Saturday, June 16, 2007

Lincoln Park, Emergently

Stupid Mommy Trick: yanking your child up by the arm to keep him/her from falling or running away. When the child is around the age of two, this is nearly sure to cause nursemaid's elbow. I have managed to cause this ailment in both of my older children. I did it to The Boy when he was around 20 months of age, on the day that I learned that I was pregnant with The Girl. We drove to Children's Memorial Hospital's ER; 45 minutes and $75 later, he was fine. He managed to pop it out twice in the following year, but having watched the simple maneuver made by the ER docs, I knew what to do: dose him with ibuprofen, offer him a lollipop while holding the good arm and pop it back into place.

So I was surprised to learn that nursemaid's elbow was the diagnosis given by the docs at Children's this afternoon when I took The Girl in after pulling her away from licking the glass at the Post Office this morning. I was nursing The Baby in the comfort of the P.O.'s air conditioning when The Girl decided that licking the glass of an empty display unit was a good idea. I asked her to stop, and then pulled her away with one hand, while using the other arm to hold and nurse The Baby. She tripped over her shoes and almost fell, and I yanked her up. Felt a pop in her wrist and then she started crying and refused to move her arm.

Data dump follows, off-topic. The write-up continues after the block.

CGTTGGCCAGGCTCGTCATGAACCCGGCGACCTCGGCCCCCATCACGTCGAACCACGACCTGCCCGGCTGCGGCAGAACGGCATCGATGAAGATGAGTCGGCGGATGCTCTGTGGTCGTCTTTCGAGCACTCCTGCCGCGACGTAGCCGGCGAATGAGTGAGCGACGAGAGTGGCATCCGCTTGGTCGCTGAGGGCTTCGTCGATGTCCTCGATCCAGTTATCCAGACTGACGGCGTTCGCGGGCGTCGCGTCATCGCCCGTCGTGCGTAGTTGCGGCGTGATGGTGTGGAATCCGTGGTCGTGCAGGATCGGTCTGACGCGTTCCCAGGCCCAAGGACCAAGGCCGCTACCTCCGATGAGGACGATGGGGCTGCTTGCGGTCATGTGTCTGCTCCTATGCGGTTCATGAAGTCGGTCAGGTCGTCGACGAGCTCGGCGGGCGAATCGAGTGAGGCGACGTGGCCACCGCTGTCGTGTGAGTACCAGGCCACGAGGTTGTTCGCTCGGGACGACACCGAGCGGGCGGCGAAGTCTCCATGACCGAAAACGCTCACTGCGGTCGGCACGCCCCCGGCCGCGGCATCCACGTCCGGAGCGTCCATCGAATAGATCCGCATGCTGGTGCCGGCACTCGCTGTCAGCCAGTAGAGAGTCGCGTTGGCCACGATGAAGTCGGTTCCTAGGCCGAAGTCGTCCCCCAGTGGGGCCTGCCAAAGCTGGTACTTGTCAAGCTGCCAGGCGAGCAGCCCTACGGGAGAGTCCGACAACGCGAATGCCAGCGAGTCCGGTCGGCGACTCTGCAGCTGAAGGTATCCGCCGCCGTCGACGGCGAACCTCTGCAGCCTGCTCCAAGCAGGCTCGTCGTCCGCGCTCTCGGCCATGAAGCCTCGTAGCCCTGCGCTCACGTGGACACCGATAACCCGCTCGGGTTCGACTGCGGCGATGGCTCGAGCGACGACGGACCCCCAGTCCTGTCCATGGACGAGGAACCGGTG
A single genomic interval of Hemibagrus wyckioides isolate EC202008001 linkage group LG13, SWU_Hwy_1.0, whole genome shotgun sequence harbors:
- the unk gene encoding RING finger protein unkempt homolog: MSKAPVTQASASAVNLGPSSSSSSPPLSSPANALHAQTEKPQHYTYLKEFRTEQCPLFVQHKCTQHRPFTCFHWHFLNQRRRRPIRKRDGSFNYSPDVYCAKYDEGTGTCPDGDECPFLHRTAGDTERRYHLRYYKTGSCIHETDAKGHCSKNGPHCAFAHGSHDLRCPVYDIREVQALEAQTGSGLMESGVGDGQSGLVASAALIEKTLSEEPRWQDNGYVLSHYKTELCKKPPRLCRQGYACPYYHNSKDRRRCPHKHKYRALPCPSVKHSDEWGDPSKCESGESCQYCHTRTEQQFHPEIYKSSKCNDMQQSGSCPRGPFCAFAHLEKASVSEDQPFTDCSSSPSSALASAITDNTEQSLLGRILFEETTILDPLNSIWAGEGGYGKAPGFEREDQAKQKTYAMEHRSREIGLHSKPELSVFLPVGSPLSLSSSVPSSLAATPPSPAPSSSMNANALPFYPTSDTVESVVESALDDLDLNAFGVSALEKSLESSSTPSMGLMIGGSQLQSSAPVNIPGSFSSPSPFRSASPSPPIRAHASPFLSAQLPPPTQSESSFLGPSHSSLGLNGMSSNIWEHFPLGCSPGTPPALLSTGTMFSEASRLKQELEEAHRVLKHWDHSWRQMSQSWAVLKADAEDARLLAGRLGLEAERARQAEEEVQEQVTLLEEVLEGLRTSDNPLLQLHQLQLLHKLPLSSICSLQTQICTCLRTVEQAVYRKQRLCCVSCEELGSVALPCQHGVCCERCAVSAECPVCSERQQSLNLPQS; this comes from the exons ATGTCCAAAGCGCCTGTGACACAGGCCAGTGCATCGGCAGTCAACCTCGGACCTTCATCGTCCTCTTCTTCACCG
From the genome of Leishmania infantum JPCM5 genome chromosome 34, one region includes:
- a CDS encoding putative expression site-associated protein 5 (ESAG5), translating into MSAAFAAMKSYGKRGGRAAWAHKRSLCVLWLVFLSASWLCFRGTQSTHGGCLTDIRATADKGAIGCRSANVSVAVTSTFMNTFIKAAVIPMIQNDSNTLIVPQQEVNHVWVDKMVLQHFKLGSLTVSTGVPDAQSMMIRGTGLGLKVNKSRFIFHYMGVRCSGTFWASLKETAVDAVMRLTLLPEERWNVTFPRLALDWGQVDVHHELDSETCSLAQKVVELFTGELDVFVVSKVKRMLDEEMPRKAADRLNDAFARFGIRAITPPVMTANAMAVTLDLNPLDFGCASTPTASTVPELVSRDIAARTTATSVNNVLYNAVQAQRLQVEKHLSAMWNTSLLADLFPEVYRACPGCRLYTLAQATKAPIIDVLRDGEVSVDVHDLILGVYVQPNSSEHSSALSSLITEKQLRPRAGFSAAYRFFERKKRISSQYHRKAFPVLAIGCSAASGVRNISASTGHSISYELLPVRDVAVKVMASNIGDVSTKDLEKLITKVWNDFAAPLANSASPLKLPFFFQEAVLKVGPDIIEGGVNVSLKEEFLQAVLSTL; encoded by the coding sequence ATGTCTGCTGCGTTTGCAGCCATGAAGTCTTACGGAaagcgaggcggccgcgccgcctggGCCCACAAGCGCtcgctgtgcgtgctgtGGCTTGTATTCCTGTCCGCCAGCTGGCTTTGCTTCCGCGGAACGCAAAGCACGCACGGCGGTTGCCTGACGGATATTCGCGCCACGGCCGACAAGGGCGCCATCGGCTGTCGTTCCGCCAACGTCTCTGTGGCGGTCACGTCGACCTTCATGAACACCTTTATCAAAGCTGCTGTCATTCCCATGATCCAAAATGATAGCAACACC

After dropping The Baby off at home with The Dad and conferring with The Girl's pediatrician, I took her into the emergency room. Down Fullerton in full-on Cubs/hot summer day traffic. While waiting for the traffic light to turn green at Racine, I spied a new barbershop concept for men: SportsClips. It appears to be modeled on the idea spawned by Snippets, KidSnips, Cookie Cutters and the like: that young men, like children, do not like having their hair cut and sitting in front of a TV while the service is performed will make it more palatable.

At the ER, she screamed bloody murder. The nurse forced ibuprofen down her and the diagnosis from the docs came quickly. Popping the elbow back in proved a bit more difficult. They tried it twice before it took. The nurses and pediatricians were all very nice, and assured me that I could not have broken my child's wrist simply from pulling her up.

When The Girl was pronounced fine and free to go, we were both starving. The Boy had gone with The Dad to the park and McDonald's and in our brief stop at home, The Girl had seen his Happy Meal toy. So we walked up Lincoln Avenue to the DePaul McDonald's for a late lunch. It started to pour while we were there, so we sat at McD's for about 45 minutes in sum. We stopped briefly at The White Elephant, the Children's Memorial resale shop, on the way back to the garage; I had never been and wanted to check it out. In fact, I donated our dining room table and chairs to the store a few months ago. It was not in the store, but lots of other treasures were, including some very nice designer clothes for women. I will have to go back again.

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